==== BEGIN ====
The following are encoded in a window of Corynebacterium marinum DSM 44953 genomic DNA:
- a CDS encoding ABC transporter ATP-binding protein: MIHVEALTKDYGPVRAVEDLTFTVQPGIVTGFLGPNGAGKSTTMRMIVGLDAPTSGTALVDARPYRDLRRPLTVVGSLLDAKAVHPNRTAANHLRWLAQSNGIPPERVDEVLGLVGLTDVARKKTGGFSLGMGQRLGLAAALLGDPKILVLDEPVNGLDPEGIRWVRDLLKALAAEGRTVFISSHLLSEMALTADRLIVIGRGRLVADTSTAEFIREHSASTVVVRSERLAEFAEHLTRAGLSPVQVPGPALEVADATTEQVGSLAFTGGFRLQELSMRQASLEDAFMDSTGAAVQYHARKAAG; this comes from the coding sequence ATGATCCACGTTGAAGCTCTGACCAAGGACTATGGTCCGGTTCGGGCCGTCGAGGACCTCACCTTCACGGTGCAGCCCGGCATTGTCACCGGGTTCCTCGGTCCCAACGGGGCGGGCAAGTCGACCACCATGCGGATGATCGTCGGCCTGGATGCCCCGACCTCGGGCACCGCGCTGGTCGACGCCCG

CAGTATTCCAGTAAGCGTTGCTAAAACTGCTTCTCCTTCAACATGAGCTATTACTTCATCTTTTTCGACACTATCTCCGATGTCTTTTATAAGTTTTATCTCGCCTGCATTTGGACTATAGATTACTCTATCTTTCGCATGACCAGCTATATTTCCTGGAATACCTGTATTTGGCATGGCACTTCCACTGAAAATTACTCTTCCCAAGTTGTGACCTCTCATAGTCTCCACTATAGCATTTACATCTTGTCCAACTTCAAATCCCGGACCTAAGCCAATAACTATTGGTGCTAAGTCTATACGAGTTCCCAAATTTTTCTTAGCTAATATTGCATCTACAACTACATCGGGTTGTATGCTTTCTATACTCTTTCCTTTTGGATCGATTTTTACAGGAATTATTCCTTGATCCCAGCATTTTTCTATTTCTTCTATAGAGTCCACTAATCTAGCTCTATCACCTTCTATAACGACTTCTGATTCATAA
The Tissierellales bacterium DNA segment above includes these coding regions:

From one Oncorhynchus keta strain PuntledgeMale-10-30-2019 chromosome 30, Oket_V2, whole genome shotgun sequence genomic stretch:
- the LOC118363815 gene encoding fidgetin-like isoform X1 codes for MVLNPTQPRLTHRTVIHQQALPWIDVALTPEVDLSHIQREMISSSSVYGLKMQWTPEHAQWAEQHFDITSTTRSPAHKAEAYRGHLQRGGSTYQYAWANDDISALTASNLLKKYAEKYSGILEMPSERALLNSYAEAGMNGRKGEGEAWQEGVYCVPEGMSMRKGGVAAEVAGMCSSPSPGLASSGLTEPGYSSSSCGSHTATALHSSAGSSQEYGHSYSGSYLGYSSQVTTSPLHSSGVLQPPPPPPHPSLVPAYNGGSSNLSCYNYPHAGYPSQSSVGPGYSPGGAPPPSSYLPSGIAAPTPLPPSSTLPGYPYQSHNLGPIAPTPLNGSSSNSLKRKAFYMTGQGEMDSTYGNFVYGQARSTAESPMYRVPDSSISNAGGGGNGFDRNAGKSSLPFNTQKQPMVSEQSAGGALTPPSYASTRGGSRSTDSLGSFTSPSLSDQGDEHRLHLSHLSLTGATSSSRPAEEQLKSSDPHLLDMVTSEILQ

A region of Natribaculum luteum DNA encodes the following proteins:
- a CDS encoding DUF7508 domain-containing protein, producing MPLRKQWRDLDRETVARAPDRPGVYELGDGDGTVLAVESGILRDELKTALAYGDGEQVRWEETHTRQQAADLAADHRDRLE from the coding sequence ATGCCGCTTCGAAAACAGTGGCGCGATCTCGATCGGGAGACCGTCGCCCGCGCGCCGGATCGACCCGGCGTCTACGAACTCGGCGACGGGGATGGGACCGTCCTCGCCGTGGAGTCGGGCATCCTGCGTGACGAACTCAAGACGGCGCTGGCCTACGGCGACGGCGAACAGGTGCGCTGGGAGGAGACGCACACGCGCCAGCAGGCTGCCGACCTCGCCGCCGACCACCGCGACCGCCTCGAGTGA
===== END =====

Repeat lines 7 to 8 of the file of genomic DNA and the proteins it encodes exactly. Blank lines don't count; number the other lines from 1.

A region of Natribaculum luteum DNA encodes the following proteins:
- a CDS encoding DUF7508 domain-containing protein, producing MPLRKQWRDLDRETVARAPDRPGVYELGDGDGTVLAVESGILRDELKTALAYGDGEQVRWEETHTRQQAADLAADHRDRLE from the coding sequence ATGCCGCTTCGAAAACAGTGGCGCGATCTCGATCGGGAGACCGTCGCCCGCGCGCCGGATCGACCCGGCGTCTACGAACTCGGCGACGGGGATGGGACCGTCCTCGCCGTGGAGTCGGGCATCCTGCGTGACGAACTCAAGACGGCGCTGGCCTACGGCGACGGCGAACAGGTGCGCTGGGAGGAGACGCACACGCGCCAGCAGGCTGCCGACCTCGCCGCCGACCACCGCGACCGCCTCGAGTGA